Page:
• Page 399: Copying Software Images, Tftp: Copying A Software Image To A Remote Host

    Xmodem: Copying a Software Image from the Switch to a USB Serial Console Connected PC or UNIX Workstation To use this method, the switch must be connected via the USB console to a PC or UNIX workstation. Syntax: copy flash xmodem < pc | unix >...

  • Page 400: Transferring Switch Configurations, Tftp: Copying A Configuration File To A Remote Host

    Use Xmodem to copy a configuration from a serially connected host to a config file A-28 Use Xmodem to copy a config file to a serially connected host Using the CLI commands described in this section, you can copy switch configurations to and from a switch.

  • Page 401: Tftp: Copying A Customized Command File To A Switch

    TFTP: Copying a Customized Command File to a Switch Using the copy tftp command with the show-tech option provides the ability to copy a customized command file to the switch. When the show tech custom command is executed, the commands in the custom file are executed instead of the hard-coded list of commands.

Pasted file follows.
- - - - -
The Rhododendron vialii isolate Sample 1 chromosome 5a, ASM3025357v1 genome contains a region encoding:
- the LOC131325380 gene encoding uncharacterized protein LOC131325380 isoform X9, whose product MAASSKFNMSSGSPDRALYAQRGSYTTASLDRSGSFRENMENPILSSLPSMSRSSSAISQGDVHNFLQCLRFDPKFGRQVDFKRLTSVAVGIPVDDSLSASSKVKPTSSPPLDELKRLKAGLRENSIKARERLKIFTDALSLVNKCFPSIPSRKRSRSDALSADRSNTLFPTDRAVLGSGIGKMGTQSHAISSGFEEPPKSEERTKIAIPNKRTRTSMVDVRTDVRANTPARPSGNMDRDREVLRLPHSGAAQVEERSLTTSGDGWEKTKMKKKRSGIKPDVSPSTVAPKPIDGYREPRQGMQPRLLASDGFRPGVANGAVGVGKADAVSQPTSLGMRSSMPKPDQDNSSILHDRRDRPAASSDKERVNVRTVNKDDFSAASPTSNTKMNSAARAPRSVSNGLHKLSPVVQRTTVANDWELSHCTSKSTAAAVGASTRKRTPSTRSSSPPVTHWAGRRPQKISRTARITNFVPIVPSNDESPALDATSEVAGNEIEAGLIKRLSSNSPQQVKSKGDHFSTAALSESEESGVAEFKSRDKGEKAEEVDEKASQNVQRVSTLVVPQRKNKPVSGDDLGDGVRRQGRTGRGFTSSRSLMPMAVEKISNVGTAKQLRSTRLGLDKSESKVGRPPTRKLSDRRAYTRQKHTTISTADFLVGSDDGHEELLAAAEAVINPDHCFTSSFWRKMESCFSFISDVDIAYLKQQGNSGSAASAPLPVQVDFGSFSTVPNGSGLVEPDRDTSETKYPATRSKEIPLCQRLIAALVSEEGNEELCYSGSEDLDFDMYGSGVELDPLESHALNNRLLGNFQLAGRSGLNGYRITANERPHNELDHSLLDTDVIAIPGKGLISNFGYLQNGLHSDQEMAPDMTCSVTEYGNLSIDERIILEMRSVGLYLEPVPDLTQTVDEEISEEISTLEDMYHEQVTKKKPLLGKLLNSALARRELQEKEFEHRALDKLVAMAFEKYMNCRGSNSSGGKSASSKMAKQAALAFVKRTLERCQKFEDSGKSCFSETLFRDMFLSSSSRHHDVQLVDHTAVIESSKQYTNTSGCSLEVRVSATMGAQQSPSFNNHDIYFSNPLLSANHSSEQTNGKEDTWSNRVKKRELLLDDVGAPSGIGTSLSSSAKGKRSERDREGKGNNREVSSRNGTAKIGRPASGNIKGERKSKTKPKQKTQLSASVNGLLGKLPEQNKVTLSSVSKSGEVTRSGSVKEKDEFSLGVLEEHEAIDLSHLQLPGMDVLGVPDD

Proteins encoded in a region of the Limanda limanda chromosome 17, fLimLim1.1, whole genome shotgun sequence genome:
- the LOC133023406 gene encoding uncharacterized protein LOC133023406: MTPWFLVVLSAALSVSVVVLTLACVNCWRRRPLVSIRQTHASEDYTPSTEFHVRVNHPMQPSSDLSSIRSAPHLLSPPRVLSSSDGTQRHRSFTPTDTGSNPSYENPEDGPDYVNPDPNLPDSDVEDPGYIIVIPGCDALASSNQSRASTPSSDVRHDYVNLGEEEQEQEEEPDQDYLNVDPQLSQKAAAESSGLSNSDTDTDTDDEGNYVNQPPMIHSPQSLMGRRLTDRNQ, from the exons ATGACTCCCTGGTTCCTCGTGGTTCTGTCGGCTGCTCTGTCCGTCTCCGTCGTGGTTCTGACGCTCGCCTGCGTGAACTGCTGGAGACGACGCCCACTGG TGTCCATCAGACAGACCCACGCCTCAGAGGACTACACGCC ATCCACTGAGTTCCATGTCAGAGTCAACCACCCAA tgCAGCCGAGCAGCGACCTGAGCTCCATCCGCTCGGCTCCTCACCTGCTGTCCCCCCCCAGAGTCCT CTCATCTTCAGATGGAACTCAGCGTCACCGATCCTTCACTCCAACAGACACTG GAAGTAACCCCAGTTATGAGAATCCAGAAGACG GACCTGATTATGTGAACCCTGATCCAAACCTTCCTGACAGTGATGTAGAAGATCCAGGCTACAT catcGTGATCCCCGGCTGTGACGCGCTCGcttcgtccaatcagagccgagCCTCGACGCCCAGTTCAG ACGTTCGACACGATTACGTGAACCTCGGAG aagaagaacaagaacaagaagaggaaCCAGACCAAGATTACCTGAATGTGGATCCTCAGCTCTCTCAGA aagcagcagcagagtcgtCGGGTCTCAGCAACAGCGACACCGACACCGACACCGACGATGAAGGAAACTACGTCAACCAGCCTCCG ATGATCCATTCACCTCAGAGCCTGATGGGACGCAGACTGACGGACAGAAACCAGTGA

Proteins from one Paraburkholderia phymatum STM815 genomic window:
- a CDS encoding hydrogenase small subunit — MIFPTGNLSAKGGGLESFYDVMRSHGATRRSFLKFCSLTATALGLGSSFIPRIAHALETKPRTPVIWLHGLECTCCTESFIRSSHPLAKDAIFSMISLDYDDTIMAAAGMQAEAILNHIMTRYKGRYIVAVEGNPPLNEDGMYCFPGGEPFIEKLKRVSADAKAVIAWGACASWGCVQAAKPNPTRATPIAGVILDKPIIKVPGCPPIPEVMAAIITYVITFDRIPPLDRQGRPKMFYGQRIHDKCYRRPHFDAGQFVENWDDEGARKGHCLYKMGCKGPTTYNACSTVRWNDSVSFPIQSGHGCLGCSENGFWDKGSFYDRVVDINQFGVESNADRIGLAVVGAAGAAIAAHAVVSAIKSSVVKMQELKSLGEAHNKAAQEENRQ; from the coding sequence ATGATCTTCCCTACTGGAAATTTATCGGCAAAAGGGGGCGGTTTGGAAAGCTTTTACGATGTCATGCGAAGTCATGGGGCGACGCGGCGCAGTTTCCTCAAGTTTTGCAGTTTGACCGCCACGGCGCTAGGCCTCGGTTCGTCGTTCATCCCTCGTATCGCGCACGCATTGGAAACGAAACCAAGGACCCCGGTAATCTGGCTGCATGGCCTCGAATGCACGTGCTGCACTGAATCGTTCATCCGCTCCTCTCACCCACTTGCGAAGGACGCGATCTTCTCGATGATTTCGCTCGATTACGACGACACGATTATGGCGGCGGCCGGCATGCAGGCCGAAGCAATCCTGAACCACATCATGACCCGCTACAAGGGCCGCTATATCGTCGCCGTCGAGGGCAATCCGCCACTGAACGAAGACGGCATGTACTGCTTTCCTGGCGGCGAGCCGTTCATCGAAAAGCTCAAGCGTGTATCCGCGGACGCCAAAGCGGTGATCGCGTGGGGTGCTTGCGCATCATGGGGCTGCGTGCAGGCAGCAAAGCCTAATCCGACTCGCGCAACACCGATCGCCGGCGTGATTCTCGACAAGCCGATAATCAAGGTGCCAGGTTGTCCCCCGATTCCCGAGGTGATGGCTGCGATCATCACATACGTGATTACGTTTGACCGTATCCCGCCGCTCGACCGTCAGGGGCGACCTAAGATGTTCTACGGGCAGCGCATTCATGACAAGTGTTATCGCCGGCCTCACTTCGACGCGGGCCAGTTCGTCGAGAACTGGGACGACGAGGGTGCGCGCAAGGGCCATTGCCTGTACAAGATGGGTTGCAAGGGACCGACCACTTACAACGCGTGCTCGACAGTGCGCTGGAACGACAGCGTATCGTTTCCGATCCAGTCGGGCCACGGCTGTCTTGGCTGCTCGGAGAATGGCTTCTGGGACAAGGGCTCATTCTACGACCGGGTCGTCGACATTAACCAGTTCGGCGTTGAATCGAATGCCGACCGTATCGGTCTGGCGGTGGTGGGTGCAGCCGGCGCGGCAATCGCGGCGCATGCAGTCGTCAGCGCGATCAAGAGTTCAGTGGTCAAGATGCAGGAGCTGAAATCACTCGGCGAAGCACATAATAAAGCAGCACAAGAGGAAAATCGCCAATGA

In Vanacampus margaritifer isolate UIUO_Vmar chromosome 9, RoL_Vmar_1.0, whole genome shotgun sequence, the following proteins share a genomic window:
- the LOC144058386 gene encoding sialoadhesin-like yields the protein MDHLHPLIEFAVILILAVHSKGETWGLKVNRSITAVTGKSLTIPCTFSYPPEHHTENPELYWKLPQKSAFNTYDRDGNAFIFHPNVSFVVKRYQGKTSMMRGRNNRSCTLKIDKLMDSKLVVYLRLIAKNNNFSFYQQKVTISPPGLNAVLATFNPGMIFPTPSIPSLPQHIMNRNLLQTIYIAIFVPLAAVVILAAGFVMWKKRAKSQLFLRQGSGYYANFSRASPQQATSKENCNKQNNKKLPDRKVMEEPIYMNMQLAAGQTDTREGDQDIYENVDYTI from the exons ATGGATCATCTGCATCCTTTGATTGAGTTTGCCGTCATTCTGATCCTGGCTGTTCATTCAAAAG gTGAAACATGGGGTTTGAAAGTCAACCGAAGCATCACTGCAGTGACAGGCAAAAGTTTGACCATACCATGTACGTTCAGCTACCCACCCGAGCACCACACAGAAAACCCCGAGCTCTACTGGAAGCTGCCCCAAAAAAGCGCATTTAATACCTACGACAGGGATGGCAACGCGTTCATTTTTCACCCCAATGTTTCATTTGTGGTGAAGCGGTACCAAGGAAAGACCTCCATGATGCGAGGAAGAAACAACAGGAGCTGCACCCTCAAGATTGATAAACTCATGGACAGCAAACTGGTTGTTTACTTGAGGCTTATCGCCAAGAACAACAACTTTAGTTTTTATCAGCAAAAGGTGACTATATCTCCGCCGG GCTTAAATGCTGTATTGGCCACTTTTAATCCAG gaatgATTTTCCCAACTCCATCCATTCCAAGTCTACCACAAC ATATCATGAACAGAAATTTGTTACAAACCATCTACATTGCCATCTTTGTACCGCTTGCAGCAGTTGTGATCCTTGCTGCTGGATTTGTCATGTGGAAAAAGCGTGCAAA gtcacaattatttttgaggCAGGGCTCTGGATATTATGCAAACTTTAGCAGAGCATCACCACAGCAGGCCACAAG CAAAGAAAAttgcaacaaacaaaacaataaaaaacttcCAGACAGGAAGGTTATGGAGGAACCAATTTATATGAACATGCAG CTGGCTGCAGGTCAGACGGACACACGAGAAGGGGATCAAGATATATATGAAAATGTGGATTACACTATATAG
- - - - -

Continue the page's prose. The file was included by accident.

• Page 402: Xmodem: Copying A Configuration File To A Usb Serial Console Connected Pc Or Unix Workstation

    Xmodem: Copying a Configuration File to a USB Serial Console Connected PC or UNIX Workstation To use this method, the switch must be connected via the USB serial console to a PC or UNIX workstation. You will need to: Determine a filename to use.

  • Page 403: Xmodem: Copying A Configuration File From A Serially Connected Pc Or Unix Workstation

    Xmodem: Copying a Configuration File from a Serially Connected PC or UNIX Workstation To use this method, the switch must be connected via the serial port to a PC or UNIX workstation on which is stored the configuration file you want to copy.